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Thursday, October 4 • 16:30 - 17:30
Disrupting the Kill Chain

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Disrupting the Kill Chain is a defender’s approach to minimizing cyber-adversary access and success in a Windows environment. It builds upon my previous work on ‘Defending a Microsoft Environment at scale’ which spoke to the innovations made in Windows 10 and the capabilities of a native Microsoft stack to launch a capable defense against most vulnerability classes. This talk is a bluebook of the most effective and efficient controls in Windows 10 and an associated Microsoft environment to disrupt the kill chain. 

This talk focuses on leveraging capabilities of a Microsoft stack to launch a capable defense against most vulnerability classes. It starts out by describing the Lockheed Martin kill chain in conjunction with the MITRE ATTACK framework and explains how it has been used by us to build a defense model. We then dwell into specific capabilities of the Windows subsystem to detect and respond to the various stages of an attack lifecycle including: Persistence, Privilege Escalation, Defense Evasion, Credential Access, Discovery, Lateral Movement, Execution, Collection, Exfiltration and Command and Control (C2). 

As we continue, we describe a working defense model that dwells into some of the more effective and efficient controls in a Windows 10 ecosystem that address several categories of attacks. These higher efficiency controls are detailed in a few sample deployment guides that are made available on Github and based upon a “single platform approach” I’ve previously described in my other talks. As we continue, we talk about the different ways in which logging, and monitoring data can be collected and analyzed at scale. We talk about implementations that extrapolate the telemetry from these indicators across Microsoft Windows to an enterprise view that reduces noise and improves signal. In order to do this, we explain how WEF works, a sample Sysmon deployment guide and how to collect rich event meta-data from all Windows Event Log sources to build correlation and finally the more recent technique of log collection and hunting using Windows Defender telemetry data. We don’t address the traditional SIEM implementations but talk about specific use cases that address the MITRE ATTACK framework. (Samples of such an approach are visible in my previous talks detailed here between Pages 16-25).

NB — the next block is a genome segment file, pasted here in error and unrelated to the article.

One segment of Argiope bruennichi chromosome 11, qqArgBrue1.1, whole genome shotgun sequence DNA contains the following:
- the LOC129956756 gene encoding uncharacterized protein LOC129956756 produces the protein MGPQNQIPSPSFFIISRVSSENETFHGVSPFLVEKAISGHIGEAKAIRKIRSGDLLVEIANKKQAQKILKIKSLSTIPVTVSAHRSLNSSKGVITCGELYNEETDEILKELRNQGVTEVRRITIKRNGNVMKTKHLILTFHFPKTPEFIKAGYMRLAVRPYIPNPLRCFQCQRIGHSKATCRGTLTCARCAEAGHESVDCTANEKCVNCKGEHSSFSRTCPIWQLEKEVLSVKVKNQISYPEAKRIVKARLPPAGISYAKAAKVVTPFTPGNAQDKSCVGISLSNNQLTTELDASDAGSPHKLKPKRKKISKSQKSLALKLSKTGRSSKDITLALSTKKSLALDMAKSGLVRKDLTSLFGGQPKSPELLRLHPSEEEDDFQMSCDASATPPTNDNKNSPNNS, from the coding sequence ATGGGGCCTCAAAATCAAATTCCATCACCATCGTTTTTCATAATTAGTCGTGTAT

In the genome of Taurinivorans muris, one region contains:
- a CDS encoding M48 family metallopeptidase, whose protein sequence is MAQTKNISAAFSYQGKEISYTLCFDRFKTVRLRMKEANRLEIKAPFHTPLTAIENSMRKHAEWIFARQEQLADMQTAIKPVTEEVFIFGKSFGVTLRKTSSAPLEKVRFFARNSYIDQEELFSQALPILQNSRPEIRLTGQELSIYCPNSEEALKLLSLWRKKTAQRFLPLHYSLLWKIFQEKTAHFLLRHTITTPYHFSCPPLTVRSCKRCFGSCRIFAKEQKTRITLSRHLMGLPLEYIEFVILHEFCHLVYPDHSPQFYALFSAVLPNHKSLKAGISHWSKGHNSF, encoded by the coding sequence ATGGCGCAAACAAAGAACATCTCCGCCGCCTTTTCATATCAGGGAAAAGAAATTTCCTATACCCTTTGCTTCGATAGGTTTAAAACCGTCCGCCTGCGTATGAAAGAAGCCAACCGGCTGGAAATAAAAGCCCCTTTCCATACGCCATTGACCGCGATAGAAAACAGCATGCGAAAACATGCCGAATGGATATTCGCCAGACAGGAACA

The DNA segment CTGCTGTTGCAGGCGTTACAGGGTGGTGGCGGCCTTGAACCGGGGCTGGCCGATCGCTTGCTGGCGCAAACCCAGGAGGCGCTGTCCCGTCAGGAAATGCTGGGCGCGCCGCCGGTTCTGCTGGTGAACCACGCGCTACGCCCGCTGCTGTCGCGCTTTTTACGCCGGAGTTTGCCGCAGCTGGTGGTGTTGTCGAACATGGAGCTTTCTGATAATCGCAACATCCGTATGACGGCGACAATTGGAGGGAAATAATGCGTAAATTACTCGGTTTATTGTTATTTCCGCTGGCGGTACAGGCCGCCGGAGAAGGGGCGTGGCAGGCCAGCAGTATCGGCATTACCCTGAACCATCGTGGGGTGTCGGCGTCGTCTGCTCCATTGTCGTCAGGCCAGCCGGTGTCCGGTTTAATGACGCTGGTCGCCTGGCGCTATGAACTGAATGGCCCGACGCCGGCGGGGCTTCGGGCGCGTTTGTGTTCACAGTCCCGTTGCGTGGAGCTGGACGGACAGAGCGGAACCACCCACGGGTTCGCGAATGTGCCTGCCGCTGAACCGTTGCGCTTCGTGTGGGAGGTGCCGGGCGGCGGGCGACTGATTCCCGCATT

During the second half of the talk, we dwell into some of the automated remediation and incident response capabilities built into the Windows Defender ATP product and how it can be used for handsfree triage and remediation through the use of automation playbooks (Hexadite). We cover scenarios from basic malware / hunting techniques such as frequency analysis, process trees and other indicators that may indicate suspicious behaviors. 

In closing, we round up the topics covered, provide some disclaimers that this is not a silver bullet to all attacks and simply reinforce the message that basic hygiene and a handful of properly implemented controls are indeed effective in disrupting the killchain.


Vineet Bhatia

Vineet Bhatia (@ThreatHunting) runs cybersecurity operations. His work focuses on digital forensics, threat hunting and aviation cybersecurity.

Thursday October 4, 2018 16:30 - 17:30 CEST
01. Westvleteren University